WASHINGTON (September 28, 2017)—Sunday, October 1, marks the 25th anniversary of the first U.S.-Russian Strategic Arms Reduction Treaty (START). Under these agreements, both countries have cut their arsenals from well over 10,000 deployed long-range weapons to fewer than 2,000.
The latest agreement—New START—gives the United States and Russia until February 2018 to reduce their deployed strategic nuclear warheads to 1,550. It is set to expire in early 2021, but can be extended for another five years if the U.S. and Russian presidents agree to do so. In President Donald Trump’s first phone call with Russian President Vladimir Putin, Putin reportedly raised the possibility of extending the treaty, whereas Trump suggested he would scrap it because he believed it favored Moscow. But according to Reuters, administration officials said last week that the White House is open to extending it.
Below is a statement by Lisbeth Gronlund, co-director of the Global Security Program at the Union of Concerned Scientists.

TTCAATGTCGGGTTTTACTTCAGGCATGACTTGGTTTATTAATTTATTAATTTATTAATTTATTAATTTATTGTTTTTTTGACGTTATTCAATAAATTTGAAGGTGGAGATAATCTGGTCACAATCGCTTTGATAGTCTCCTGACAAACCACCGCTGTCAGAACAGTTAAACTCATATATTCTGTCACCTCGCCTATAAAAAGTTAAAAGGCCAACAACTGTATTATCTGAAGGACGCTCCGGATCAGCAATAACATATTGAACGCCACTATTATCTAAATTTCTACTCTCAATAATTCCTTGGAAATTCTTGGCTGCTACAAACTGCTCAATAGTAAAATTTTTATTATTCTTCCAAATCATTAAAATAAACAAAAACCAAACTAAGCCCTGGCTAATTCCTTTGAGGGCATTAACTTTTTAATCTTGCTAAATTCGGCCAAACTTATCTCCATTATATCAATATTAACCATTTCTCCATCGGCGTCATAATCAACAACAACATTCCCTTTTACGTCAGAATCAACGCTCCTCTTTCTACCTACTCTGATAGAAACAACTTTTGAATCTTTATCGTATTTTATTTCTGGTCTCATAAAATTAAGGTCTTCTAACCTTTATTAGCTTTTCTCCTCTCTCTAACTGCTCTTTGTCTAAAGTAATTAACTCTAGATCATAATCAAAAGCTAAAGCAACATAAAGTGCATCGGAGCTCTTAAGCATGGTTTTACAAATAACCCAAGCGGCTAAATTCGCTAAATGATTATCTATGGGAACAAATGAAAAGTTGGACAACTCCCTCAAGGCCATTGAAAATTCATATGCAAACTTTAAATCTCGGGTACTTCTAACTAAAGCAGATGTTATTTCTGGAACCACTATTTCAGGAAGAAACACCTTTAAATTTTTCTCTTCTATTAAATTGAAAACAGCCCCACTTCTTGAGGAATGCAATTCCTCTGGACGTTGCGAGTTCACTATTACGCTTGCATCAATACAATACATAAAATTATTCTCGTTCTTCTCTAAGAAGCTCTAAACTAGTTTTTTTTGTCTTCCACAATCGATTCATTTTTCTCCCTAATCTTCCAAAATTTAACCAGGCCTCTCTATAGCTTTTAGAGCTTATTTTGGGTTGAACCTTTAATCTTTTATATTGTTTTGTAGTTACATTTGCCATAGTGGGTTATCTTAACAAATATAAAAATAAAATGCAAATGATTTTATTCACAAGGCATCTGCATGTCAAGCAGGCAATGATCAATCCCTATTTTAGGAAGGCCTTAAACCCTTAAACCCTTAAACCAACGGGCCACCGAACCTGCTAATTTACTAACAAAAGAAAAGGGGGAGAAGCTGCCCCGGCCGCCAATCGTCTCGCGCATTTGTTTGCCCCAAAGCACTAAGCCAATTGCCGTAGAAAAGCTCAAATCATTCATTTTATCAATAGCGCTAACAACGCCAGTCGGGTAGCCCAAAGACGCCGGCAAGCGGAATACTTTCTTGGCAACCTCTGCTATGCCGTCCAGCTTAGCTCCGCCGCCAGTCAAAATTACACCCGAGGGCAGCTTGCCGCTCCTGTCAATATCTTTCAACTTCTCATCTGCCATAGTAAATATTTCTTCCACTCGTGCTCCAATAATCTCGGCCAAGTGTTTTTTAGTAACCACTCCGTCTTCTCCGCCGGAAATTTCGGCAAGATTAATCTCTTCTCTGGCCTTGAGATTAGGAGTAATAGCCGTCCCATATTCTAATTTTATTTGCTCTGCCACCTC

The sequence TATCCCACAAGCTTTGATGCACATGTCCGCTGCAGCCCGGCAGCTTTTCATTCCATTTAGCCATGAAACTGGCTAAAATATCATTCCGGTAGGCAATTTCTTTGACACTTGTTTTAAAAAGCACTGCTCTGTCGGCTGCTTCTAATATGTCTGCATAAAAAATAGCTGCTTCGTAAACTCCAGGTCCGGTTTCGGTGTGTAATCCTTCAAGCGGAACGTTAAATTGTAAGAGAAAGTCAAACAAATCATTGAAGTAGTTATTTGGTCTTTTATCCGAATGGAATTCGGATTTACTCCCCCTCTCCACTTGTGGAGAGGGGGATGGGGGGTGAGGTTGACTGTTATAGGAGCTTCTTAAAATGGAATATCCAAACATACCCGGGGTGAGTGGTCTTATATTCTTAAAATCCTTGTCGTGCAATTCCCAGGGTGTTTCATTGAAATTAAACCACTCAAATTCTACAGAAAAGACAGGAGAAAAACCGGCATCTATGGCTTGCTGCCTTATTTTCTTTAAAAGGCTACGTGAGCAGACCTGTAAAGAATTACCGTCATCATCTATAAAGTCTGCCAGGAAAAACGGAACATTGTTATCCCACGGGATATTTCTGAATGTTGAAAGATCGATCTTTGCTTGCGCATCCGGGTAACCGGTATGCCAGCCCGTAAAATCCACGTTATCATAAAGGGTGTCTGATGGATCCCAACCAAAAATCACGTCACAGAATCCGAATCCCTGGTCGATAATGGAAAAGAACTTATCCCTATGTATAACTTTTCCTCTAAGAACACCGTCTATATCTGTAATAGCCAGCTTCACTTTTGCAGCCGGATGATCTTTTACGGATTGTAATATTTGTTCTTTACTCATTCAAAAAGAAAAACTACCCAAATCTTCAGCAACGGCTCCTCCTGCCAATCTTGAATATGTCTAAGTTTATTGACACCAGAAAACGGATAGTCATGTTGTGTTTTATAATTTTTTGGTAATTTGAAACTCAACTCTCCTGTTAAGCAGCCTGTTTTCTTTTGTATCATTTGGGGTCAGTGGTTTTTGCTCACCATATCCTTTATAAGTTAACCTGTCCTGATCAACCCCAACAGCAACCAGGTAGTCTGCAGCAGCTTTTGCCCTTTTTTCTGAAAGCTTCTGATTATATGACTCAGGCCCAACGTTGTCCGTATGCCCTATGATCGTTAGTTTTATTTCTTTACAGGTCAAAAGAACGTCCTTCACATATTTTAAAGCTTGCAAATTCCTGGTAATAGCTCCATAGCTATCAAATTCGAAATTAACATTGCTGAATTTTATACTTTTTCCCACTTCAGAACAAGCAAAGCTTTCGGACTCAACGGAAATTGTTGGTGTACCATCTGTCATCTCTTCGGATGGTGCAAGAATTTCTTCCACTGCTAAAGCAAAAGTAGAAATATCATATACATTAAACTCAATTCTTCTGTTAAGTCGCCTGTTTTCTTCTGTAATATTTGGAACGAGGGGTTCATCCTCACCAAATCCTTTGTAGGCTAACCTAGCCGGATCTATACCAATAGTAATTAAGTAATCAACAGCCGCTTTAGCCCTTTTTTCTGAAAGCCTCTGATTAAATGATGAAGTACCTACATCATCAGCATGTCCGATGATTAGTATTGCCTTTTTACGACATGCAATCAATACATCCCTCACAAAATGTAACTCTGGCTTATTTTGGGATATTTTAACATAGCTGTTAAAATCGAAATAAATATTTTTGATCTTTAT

“That the White House has changed its tune and is now open to extending New START is welcome news.
“This is a deal that President Trump should love. It limits the number of Russian nuclear weapons that can reach U.S. soil and allows for inspections of Moscow’s nuclear forces to ensure it’s abiding by the treaty. Without this accord, that monitoring would disappear.
“Senior U.S. officials and military leaders support the treaty because they know it makes us safer by reducing the nuclear threat and by providing much-needed stability to the U.S.-Russia relationship.
“President Trump should extend New START sooner rather than later. Given the ambitious U.S. plan to replace its nuclear arsenal with enhanced weapons, this would make clear to Russia and the rest of the world that the United States still supports nuclear arms control.”
For more information about the importance and history of the START agreements, please see this blog.